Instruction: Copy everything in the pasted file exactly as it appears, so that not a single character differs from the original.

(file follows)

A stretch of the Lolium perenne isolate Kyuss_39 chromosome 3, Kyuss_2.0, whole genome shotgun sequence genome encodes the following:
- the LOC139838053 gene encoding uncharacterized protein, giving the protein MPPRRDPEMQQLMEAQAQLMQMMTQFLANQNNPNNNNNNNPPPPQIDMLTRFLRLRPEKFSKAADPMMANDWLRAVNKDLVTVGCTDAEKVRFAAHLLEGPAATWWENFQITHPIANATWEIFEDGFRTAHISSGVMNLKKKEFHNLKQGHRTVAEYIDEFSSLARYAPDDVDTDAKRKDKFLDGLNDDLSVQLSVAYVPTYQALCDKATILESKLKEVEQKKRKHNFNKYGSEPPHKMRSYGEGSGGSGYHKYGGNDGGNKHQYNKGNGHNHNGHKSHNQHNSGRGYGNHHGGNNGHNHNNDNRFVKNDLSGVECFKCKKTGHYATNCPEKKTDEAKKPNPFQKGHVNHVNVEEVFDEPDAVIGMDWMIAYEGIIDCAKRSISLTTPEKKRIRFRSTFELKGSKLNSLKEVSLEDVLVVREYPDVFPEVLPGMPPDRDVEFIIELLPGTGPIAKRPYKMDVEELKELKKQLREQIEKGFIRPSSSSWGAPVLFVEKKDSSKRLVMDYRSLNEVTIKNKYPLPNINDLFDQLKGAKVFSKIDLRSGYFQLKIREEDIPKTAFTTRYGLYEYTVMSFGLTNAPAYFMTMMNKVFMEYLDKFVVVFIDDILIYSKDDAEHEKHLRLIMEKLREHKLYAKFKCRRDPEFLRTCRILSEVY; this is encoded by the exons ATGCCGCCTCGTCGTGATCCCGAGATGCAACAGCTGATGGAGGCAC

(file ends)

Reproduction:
A stretch of the Lolium perenne isolate Kyuss_39 chromosome 3, Kyuss_2.0, whole genome shotgun sequence genome encodes the following:
- the LOC139838053 gene encoding uncharacterized protein, giving the protein MPPRRDPEMQQLMEAQAQLMQMMTQFLANQNNPNNNNNNNPPPPQIDMLTRFLRLRPEKFSKAADPMMANDWLRAVNKDLVTVGCTDAEKVRFAAHLLEGPAATWWENFQITHPIANATWEIFEDGFRTAHISSGVMNLKKKEFHNLKQGHRTVAEYIDEFSSLARYAPDDVDTDAKRKDKFLDGLNDDLSVQLSVAYVPTYQALCDKATILESKLKEVEQKKRKHNFNKYGSEPPHKMRSYGEGSGGSGYHKYGGNDGGNKHQYNKGNGHNHNGHKSHNQHNSGRGYGNHHGGNNGHNHNNDNRFVKNDLSGVECFKCKKTGHYATNCPEKKTDEAKKPNPFQKGHVNHVNVEEVFDEPDAVIGMDWMIAYEGIIDCAKRSISLTTPEKKRIRFRSTFELKGSKLNSLKEVSLEDVLVVREYPDVFPEVLPGMPPDRDVEFIIELLPGTGPIAKRPYKMDVEELKELKKQLREQIEKGFIRPSSSSWGAPVLFVEKKDSSKRLVMDYRSLNEVTIKNKYPLPNINDLFDQLKGAKVFSKIDLRSGYFQLKIREEDIPKTAFTTRYGLYEYTVMSFGLTNAPAYFMTMMNKVFMEYLDKFVVVFIDDILIYSKDDAEHEKHLRLIMEKLREHKLYAKFKCRRDPEFLRTCRILSEVY; this is encoded by the exons ATGCCGCCTCGTCGTGATCCCGAGATGCAACAGCTGATGGAGGCAC